However, Barbara May told the board that while she initially liked the idea of a dining area on the parcel, she soon became an advocate for keeping the property in city ownership. “When I first heard about a restaurant going in, I was excited, because I love to go out and have coffee or glass of wine,” May said. But she realized, she added, that some of the other pocket parks in the downtown area already have restricted public use because of arrangements that allow private entities to use the space. Among those is Little Five Points Park.

May showed the commissioners a photo of the right of way on Lemon Avenue, with people gathered there during the Saturday Farmer’s Market. “Now that looks like a park. As much as I would like a new restaurant, I really want to keep the park.”

‘A tough decision’

City Commissioner Liz Alpert. Image from Liz Alpert Law
City Commissioner Liz Alpert. Image from Liz Alpert Law

Commissioner Liz Alpert made the motion to approve the sale. “It will benefit all of downtown,” Alpert said.

A downtown resident herself for the past 14 years, Alpert said she believes the park sees insufficient public activity. “It is not utilized as a park other than during the Farmer’s Market, and during the week, it is utilized by the homeless. This isn’t going to get rid of the homeless,” she added of the sale, “but it is going to stop the drug deal and that sort of thing. But the bigger issue is, this is going to enhance this park. It will draw people down Main Street to head down [Lemon Avenue]. They don’t do that now.”

Commissioner Susan Chapman cast the lone vote against the sale. “I don’t think it is what the public wants,” Chapman said.

“We’re giving up space that is owned by the city for a price that is really, really low.”

Earlier in the meeting, Chapman also drew attention to the fact that the developer was not being required to fund any improvements to Pineapple Park; thus, she pointed out, the city’s proposed upgrades would be paid for out of the $260,000 the city will get from the sale.

Homeless people gather behind the fountain on a weekday in early January. Rachel Hackney photo
Homeless people gather behind the fountain on a weekday in early January. Rachel Hackney photo

“The public has come out repeatedly and petitioned for keeping this space public and upgrading this space as open [park] space,” Chapman said.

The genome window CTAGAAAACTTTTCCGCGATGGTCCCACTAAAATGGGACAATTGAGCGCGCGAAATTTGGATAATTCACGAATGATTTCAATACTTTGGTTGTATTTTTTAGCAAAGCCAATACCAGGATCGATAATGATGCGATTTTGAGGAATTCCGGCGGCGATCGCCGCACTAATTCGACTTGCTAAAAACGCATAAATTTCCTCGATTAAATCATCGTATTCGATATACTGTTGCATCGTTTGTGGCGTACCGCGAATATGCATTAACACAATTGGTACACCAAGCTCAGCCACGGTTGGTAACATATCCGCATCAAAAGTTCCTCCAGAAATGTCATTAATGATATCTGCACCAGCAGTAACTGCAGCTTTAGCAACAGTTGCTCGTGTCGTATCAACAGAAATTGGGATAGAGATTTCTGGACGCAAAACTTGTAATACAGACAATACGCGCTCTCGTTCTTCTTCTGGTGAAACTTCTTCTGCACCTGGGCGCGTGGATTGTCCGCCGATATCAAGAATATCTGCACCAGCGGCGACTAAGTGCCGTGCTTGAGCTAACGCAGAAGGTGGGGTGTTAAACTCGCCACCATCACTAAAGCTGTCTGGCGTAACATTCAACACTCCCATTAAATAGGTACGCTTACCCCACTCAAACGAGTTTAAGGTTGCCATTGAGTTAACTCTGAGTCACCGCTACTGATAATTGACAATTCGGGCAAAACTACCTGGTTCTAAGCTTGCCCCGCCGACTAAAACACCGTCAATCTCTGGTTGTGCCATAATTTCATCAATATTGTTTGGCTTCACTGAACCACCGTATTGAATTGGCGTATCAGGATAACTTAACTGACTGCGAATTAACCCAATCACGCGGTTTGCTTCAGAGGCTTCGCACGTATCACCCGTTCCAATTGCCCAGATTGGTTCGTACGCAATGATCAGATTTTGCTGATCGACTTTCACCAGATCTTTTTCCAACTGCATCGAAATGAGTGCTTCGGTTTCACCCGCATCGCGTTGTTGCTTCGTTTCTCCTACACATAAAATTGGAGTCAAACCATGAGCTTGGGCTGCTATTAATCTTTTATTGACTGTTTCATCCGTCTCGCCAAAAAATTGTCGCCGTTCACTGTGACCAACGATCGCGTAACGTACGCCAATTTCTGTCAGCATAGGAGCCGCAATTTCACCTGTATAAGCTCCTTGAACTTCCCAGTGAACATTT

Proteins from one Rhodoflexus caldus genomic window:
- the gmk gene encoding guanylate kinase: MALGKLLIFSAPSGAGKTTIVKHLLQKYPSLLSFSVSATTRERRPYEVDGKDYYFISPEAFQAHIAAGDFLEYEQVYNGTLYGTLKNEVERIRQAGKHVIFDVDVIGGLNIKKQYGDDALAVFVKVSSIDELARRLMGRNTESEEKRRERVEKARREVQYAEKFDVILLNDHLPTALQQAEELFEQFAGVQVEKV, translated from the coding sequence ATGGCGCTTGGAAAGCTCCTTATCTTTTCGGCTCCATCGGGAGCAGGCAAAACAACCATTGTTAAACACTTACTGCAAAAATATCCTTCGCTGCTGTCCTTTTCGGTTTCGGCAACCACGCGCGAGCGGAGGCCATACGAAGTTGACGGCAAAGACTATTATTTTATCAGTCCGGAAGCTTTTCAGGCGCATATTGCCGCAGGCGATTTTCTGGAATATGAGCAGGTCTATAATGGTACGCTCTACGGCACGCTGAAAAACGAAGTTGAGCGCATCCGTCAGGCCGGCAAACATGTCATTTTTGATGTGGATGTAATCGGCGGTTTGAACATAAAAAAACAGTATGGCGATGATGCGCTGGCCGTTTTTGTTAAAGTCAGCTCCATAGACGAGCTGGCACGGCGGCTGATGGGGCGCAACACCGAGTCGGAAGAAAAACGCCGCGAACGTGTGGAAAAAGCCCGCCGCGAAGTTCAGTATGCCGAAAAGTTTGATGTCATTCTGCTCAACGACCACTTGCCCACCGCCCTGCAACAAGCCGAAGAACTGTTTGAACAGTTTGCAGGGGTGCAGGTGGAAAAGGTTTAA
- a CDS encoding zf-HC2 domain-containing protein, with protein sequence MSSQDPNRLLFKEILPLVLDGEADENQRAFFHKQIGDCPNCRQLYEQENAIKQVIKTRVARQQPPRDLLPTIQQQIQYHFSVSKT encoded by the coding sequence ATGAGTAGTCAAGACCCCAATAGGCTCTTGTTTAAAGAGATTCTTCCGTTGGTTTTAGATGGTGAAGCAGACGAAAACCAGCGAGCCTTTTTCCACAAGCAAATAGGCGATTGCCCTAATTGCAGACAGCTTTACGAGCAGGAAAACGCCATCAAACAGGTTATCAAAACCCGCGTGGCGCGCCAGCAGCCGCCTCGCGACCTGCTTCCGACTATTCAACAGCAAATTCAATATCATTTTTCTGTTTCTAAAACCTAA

As reported previously by the News Leader, on Jan. 13, 1972, the Seaboard Coastline Railroad Co., in a quitclaim action, deeded the land to the city to put it in trust for public benefit.

Shelli Freeland Eddie agreed with Chapman that the price “is low.”

City Commissioner Shelli Freeland Eddie. Image from Freeland Eddie Law Group
City Commissioner Shelli Freeland Eddie. Image from Freeland Eddie Law Group

Freeland Eddie, who ultimately voted in support of the sale, said she had several concerns and called the vote “a tough decision.”

The project could improve safety, but it was disconcerting that the city had not already taken care of maintenance, lighting and reports to police previously [involving the area around the park],” Freeland Eddie added. “We are having a conversation that makes it seem like this development will take care of issues that should have already been addressed.”

Freeland Eddie said she was displeased with the lack of specific details in the plans submitted by Hembree and its partners. She also questioned whether a restaurant would add value to that part of downtown.

Mayor Willie Shaw was absent at Monday’s meeting because of illness.

Vice Mayor Suzanne Atwell, who had visited with some of the store owners in the vicinity of the right of way, called the development team’s project “visionary.”

“I am voting [for the sale] because I believe my vote will save Pineapple Park,” Atwell said. “I agree this will not solve the homeless problem, but it will change the dynamic.”